Comelec money ban met with defiance
Reluctance from the Palace and defiance from the Bangko Sentral ng Pilipinas (BSP) and the financial institutions it regulates greeted the “money ban” that the Commission on Elections (Comelec) imposed from May 8 to 13.
Instead of ordering law enforcement authorities to impose the money ban, President Aquino on Wednesday ordered the economic cluster of the Cabinet to first conduct a thorough study of the Comelec resolution.
The cluster consists of Justice Secretary Leila de Lima, Trade Secretary Gregory Domingo and Finance Secretary Cesar Purisima.
“While we understand very well the objective of the Comelec to want to prevent any vote-buying activities, this has to be studied,” said deputy presidential spokesperson Abigail Valte at a briefing in Malacañang.
The BSP, the Bankers Association of the Philippines (BAP), the Chamber of Thrift Banks (CTB) and the Rural Bankers Association of the Philippines (RBAP) were one in saying that the ban would be highly disruptive to business and would adversely affect financial and trade transactions in the country.
The Comelec prohibited the withdrawal of more than P100,000 from banks and other financial institutions to stop vote-buying on Election Day.
Under Resolution No. 9688, the poll body also prohibited the “possession, transportation and/or carrying” of more than P500,000 in cash.
“The BSP supports the Comelec’s goal to ensure clean and honest elections in the Philippines. However, the BSP believes that limiting cash withdrawals to P100,000 and for the monetary authority to enforce this may not be the best way to achieve the goal,” the central bank said in a statement.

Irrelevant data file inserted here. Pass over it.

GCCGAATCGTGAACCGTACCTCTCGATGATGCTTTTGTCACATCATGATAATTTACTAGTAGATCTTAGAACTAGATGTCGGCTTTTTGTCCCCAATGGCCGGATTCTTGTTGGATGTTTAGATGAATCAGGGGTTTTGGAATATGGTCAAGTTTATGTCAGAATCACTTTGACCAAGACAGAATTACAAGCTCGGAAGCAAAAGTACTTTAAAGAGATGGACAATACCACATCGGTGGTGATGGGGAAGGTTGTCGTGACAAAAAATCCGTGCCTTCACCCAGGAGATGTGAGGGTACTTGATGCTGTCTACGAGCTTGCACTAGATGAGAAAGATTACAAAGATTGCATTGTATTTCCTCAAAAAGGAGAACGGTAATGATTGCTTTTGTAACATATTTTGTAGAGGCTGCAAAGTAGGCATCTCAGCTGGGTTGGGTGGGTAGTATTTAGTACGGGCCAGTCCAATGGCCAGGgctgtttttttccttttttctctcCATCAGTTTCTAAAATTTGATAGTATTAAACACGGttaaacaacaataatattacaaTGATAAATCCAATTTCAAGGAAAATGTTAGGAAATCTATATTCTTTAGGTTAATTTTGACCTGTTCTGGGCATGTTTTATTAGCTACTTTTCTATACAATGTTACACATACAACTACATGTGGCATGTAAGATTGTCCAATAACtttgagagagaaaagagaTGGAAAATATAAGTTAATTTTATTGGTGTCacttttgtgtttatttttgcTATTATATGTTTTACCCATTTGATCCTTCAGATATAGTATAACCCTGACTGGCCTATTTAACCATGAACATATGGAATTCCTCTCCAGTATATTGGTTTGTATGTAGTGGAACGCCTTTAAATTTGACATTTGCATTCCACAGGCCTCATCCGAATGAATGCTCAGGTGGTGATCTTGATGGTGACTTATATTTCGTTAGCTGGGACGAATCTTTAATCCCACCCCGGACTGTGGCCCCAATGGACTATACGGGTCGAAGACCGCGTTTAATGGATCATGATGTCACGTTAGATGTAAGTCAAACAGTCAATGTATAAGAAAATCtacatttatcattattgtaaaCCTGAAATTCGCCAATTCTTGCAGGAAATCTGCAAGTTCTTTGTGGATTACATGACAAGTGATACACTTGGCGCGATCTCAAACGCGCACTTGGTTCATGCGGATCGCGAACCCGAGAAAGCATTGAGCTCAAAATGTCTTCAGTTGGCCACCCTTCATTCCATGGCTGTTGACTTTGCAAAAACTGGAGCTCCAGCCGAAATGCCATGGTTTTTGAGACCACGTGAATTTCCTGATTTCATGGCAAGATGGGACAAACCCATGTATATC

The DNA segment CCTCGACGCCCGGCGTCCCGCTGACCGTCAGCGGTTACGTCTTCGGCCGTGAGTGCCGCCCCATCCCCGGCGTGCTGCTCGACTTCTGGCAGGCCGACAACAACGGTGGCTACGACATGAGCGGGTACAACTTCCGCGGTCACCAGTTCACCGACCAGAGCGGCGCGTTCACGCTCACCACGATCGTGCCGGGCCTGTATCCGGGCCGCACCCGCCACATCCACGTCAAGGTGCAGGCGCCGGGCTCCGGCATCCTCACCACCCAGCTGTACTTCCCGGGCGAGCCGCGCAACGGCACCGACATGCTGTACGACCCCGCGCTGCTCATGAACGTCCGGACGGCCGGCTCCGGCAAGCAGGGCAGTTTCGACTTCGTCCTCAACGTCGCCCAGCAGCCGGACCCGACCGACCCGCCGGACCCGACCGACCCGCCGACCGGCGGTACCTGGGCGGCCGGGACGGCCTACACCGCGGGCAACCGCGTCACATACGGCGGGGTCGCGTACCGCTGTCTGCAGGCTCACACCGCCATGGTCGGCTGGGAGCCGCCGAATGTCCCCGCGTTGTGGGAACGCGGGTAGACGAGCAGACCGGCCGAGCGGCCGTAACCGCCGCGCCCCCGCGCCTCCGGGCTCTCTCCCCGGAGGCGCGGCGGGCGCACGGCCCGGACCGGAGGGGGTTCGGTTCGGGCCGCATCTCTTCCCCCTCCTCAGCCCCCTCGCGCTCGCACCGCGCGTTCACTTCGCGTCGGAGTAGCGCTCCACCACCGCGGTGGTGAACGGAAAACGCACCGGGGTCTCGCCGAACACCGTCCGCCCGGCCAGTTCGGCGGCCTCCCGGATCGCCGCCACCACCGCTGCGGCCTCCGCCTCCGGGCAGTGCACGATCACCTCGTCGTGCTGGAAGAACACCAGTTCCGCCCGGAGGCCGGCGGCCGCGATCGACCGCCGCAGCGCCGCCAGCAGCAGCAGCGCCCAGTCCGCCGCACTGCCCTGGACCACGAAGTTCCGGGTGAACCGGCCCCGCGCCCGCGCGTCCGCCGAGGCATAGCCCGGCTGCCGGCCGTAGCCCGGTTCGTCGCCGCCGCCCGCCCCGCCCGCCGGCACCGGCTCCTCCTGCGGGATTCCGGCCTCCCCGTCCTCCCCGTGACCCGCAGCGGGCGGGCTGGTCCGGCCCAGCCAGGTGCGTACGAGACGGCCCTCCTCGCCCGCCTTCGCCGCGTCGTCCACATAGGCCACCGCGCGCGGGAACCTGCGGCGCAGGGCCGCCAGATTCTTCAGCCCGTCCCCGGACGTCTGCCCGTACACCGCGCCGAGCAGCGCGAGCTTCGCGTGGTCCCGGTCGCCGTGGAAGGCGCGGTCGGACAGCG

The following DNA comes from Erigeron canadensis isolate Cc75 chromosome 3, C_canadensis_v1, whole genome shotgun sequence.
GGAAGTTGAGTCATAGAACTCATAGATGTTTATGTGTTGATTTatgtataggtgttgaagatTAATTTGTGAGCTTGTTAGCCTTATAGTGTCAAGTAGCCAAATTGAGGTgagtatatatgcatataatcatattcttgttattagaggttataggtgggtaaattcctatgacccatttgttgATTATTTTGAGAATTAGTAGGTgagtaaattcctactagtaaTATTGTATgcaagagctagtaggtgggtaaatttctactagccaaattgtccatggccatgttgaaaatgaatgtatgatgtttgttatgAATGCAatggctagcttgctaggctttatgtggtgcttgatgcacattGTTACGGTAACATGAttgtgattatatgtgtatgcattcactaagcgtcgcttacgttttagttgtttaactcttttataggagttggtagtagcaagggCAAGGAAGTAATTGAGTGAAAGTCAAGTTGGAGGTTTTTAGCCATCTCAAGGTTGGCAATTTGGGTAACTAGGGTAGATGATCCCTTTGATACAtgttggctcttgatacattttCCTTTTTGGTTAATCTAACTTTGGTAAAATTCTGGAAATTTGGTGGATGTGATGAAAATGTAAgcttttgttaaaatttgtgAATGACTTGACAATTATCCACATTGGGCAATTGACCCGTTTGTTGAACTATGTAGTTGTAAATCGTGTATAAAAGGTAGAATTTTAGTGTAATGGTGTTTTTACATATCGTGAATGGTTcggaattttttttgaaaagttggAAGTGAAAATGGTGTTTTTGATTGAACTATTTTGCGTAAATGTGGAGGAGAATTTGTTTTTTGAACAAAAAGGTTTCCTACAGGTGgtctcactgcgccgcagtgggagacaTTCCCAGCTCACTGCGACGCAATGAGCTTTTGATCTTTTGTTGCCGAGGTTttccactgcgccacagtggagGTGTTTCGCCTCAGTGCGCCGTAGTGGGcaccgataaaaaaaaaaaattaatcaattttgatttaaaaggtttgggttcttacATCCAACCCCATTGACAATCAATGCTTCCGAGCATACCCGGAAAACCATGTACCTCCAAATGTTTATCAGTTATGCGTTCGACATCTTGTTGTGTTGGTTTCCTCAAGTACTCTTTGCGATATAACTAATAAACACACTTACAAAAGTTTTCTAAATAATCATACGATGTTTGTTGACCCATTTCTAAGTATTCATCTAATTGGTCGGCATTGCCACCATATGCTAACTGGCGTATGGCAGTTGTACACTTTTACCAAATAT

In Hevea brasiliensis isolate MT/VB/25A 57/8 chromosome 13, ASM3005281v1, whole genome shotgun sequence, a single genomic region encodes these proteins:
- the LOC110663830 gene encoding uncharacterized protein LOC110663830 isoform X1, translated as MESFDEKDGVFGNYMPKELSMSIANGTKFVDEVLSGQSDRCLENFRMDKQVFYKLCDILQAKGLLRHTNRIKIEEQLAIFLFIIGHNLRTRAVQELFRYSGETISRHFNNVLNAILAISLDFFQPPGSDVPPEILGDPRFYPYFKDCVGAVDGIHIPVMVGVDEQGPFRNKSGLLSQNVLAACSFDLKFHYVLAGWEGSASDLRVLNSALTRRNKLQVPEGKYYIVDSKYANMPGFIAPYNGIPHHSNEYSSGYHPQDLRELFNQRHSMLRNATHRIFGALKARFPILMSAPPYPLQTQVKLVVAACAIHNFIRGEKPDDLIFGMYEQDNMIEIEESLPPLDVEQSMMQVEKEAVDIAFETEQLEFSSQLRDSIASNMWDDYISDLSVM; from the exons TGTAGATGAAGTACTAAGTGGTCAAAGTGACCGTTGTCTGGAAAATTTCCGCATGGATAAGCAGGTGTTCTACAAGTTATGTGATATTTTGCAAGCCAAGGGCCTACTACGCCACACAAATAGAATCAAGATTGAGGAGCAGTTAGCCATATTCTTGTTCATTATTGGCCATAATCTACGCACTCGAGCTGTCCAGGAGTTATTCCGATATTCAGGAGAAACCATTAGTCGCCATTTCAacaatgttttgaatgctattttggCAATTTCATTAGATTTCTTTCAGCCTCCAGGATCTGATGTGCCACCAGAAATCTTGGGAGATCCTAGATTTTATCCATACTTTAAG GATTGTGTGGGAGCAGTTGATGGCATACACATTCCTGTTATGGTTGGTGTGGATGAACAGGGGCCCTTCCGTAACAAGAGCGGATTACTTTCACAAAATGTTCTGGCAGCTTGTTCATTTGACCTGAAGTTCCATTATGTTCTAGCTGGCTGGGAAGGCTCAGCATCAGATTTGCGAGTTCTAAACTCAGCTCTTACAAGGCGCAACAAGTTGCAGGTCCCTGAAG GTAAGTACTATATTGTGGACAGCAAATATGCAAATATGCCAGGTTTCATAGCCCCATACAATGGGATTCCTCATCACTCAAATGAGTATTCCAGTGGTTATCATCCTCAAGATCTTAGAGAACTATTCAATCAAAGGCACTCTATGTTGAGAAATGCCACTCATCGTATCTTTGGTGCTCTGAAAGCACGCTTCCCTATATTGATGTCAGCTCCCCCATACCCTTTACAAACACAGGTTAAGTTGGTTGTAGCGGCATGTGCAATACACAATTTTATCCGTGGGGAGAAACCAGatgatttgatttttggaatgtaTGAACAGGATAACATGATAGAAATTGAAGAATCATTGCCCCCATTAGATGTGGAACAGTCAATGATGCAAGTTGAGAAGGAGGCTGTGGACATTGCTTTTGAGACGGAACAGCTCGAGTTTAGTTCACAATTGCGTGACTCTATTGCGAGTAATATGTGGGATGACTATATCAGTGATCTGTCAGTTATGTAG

Deposit secrecy laws
The BSP said that besides being disruptive to economic activities in the country, implementation of the money ban would run counter to deposit secrecy laws.
This is because investigation of violations to the money ban would entail checking of deposit accounts, which the laws on secrecy of peso and foreign currency-denominated deposits prohibit.
“The BSP is constrained from enforcing the Comelec resolution because this would necessarily entail looking into bank deposit accounts. This is essentially unsound and in violation of Republic Act No. 1405 [secrecy law on peso deposits] and RA 6426 [secrecy law on foreign currency-denominated deposits],” the central bank also said.
Comelec weighing options
Amid the opposition to the ban, Comelec Chairman Sixto Brillantes said he and the other election commissioners were expected to decide Wednesday night on the fate of the money ban.
“We are discussing whether we should recall, amend or supplement or simply retain (the money ban order),” he told reporters at the Supreme Court before attending the oral arguments on a petition for a review of the source code for counting machines.
But he shrugged off suggestions that the order was crazy, saying that the Comelec had studied the ban for two months while his critics only read the order on Tuesday or Wednesday.
Brillantes noted that the BSP did not say that it would not implement the money ban. He said he got a letter from the BSP though advising him “if possible not to implement” the ban.
Asked whether he would take the BSP advice: “I don’t think we should take the advice of anybody. We are supposed to be an independent commission.”
De Lima questions order
Justice Secretary De Lima said she had “reservations about the validity or constitutionality” of the Comelec order even as she recognized that the poll body “has broad powers” during the election period and the order’s objective “is laudable.”
De Lima said the Comelec order “seems to have engaged in over-inclusion, which is similar to over-breadth doctrine, hence raising issues of possible violation of equal protection clause.”
“And precisely due to such ’over-inclusion,’ the implementation of the resolution may have unintended dire or negative consequences that may far outweigh the benefits,” the justice secretary said in a text message to reporters.